mg kg-1
Soil pH EC (dS m-1) Al As Cr Cd Cu Fe Mn   Ni            Pb     Sr       Zn      
Normal soil range 10,000-300,000 0.1-40 5-1,500 0.1-1 2-250 100->100,000 2-7,000 2-750 2-300 <5-3,000 1-900
Normal plant range 2.6-14,500 0.01-5.0 0.2-5.0 0.03-1.30 5-25 18-320 80-1,840 1-10 0.1-5.0 6-37 17-125
Clark Fork 7.64 18.3 6,300 ± 58 436 ± 8 7.7 ± 0.2 6.0 ± 0.2 2101 ± 41 17,880 ± 58 534 ± 35 4.7 ± 0.1 2331 ± 97 74 ± 1 1295 ± 23
Cabbage Gulch 5.01 0.6 18,567 ± 769 46 ± 3 34.2 ± 2.4 4.6 ± 0.2 162 ± 11 11,900 ± 839 287 ± 21 19.4 ± 1.3 430 ± 10 90 ± 2 184 ± 10
Keating 4.26 4.4 9,400 ± 153 127 ± 1 10.8 ± 0.1 2.4 ± 0.0 208 ± 1 39,833 ± 426 426 ± 11 4.7 ± 0.1 541 ± 4 145 ± 3 487 ± 4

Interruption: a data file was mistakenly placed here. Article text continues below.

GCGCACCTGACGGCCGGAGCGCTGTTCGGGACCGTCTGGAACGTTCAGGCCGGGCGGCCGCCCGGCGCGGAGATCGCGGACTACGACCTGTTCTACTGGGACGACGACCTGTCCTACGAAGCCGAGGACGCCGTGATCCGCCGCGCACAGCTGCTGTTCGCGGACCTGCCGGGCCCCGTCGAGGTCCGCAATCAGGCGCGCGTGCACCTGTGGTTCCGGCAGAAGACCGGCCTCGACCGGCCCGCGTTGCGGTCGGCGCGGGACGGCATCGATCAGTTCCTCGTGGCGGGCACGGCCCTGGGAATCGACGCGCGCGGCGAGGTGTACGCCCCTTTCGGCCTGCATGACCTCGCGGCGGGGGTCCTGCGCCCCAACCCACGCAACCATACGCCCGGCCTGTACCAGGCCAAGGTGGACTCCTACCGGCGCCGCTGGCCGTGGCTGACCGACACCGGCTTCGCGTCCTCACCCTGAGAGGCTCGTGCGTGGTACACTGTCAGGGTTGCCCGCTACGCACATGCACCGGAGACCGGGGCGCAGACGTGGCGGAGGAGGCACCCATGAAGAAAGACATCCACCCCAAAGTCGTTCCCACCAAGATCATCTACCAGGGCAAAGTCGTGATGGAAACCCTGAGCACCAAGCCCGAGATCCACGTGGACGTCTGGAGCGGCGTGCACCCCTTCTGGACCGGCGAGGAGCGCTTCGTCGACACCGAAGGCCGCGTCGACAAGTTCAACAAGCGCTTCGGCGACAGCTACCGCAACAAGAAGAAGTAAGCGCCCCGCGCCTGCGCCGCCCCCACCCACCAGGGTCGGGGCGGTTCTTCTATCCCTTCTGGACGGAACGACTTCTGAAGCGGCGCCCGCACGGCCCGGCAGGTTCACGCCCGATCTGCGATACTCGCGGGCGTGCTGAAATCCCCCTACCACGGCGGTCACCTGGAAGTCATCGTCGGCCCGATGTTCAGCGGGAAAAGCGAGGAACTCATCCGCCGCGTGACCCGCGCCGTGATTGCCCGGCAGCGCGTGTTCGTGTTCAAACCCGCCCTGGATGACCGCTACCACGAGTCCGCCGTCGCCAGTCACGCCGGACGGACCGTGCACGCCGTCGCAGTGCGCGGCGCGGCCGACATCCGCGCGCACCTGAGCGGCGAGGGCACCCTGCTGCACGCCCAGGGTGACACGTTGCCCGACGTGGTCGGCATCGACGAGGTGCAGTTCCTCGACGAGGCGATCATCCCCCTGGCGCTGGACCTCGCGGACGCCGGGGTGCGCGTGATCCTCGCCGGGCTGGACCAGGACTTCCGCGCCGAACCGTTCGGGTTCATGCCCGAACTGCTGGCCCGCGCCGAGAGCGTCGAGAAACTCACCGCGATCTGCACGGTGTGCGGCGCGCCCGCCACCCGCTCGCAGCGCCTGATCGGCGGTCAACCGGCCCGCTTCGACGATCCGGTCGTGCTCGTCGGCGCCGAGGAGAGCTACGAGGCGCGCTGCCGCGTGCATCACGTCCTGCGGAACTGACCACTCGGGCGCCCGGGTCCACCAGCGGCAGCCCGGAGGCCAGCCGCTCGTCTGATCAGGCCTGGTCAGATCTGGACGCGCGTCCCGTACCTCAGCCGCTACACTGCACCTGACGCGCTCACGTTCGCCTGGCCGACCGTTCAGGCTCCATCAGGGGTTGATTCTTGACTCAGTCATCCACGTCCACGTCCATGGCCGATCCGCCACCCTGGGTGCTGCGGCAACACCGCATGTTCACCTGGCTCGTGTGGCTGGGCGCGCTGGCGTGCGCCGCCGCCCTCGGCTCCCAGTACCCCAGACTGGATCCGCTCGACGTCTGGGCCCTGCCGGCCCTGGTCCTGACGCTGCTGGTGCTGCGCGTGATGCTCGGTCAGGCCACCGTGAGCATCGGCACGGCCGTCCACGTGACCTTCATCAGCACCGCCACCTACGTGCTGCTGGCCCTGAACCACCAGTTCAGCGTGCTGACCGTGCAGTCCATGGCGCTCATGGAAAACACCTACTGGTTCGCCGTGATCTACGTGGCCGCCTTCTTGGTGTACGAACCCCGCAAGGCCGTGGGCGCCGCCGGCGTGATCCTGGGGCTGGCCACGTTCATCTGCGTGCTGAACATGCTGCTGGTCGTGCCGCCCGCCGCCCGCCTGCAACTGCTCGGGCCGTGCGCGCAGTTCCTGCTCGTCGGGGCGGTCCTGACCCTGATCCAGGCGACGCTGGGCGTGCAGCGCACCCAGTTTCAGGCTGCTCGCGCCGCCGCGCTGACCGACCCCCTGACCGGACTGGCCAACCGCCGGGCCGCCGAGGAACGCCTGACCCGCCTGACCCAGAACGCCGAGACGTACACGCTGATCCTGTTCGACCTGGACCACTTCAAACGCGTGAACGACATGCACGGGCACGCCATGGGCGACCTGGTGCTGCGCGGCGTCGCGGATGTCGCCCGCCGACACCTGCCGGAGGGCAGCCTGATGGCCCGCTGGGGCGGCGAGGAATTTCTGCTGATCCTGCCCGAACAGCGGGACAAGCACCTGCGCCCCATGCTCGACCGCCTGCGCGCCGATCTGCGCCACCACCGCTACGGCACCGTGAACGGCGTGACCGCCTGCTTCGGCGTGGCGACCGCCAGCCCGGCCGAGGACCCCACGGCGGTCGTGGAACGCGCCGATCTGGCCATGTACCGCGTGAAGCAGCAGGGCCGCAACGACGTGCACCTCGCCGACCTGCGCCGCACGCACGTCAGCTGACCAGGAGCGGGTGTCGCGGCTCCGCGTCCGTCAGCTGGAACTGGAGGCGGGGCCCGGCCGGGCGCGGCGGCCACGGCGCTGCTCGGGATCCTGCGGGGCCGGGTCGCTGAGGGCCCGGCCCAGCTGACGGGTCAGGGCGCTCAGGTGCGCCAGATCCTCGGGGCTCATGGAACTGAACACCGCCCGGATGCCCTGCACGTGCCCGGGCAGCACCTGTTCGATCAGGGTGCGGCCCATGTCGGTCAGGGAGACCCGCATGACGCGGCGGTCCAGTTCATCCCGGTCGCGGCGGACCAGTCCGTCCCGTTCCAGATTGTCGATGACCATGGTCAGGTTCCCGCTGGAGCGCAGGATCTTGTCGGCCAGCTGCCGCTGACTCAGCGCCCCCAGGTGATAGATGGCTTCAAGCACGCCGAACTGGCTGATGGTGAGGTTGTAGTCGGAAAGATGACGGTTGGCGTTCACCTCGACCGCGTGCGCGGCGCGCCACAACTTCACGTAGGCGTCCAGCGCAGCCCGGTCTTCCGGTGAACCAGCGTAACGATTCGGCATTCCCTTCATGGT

Control Soil 7.46 0.9 3633 ± 176 0.0 ± 0.2 1.3 ± 0.1 0.0 ± 0.0 3.7 ± 0.2 1,900 ± 173 97 ± 3 2.4 ± 0.1 12 ± 1 10 ± 1 12 ± 1

Table 1. Heavy metal soil analysis from three mining sites in Montana Clark Fork, Cabbage Gultch, and Keating.

Plant materials

Species used in the study included alfalfa (cv. Ladak), crested wheatgrass [Agropyron cristatum (L.) Gaertn.] (cv. Douglas and Hycrest II), intermediate wheatgrass (Thinopyrum intermedium (Host) Barkworth & D.R. Dewey) (Exp. breeding line ‘AI’), meadow bromegrass (Bromus riparius Rehmann) (cv. Cache and Regar), smooth bromegrass (Bromus inermis Leyss.) (cv. Manchar), RS-Hybrid (Elymus hoffmannii K.B. Jensen & K.H. Asay) (cv. NewHy and RS-H), Russian wildrye [Psathyrostachys juncea (Fisch.) Nevski] (cv. Bozoisky II), tall wheatgrass [Th. ponticum (Podp.) Z.-W. Liu & R.-C. Wang] (cv. Alkar), orchardgrass (Dactylis glomerata L.) (cv. Paiute and UTDG-101 germplasm), and tall fescue [Schedonorus arundinaceus (Schreb.) Dumort., nom. cons.] (cv. Fawn).

Experimental design